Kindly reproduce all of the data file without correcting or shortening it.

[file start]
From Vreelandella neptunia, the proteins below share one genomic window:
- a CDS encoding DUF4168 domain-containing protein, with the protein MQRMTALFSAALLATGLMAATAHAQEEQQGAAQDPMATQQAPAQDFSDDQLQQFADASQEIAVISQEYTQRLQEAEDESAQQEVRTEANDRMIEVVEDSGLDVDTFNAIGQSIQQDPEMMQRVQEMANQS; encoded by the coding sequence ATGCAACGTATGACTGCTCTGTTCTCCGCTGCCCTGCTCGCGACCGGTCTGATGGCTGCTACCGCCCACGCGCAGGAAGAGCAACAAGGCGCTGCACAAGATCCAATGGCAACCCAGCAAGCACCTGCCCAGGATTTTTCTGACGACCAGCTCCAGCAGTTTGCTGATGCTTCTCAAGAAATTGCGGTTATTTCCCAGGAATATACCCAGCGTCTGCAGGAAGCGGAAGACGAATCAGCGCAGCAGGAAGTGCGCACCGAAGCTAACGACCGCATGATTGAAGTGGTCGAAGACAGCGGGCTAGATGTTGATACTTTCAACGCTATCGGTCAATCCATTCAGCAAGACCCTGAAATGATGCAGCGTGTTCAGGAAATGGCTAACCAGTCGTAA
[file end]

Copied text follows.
From Vreelandella neptunia, the proteins below share one genomic window:
- a CDS encoding DUF4168 domain-containing protein, with the protein MQRMTALFSAALLATGLMAATAHAQEEQQGAAQDPMATQQAPAQDFSDDQLQQFADASQEIAVISQEYTQRLQEAEDESAQQEVRTEANDRMIEVVEDSGLDVDTFNAIGQSIQQDPEMMQRVQEMANQS; encoded by the coding sequence ATGCAACGTATGACTGCTCTGTTCTCCGCTGCCCTGCTCGCGACCGGTCTGATGGCTGCTACCGCCCACGCGCAGGAAGAGCAACAAGGCGCTGCACAAGATCCAATGGCAACCCAGCAAGCACCTGCCCAGGATTTTTCTGACGACCAGCTCCAGCAGTTTGCTGATGCTTCTCAAGAAATTGCGGTTATTTCCCAGGAATATACCCAGCGTCTGCAGGAAGCGGAAGACGAATCAGCGCAGCAGGAAGTGCGCACCGAAGCTAACGACCGCATGATTGAAGTGGTCGAAGACAGCGGGCTAGATGTTGATACTTTCAACGCTATCGGTCAATCCATTCAGCAAGACCCTGAAATGATGCAGCGTGTTCAGGAAATGGCTAACCAGTCGTAA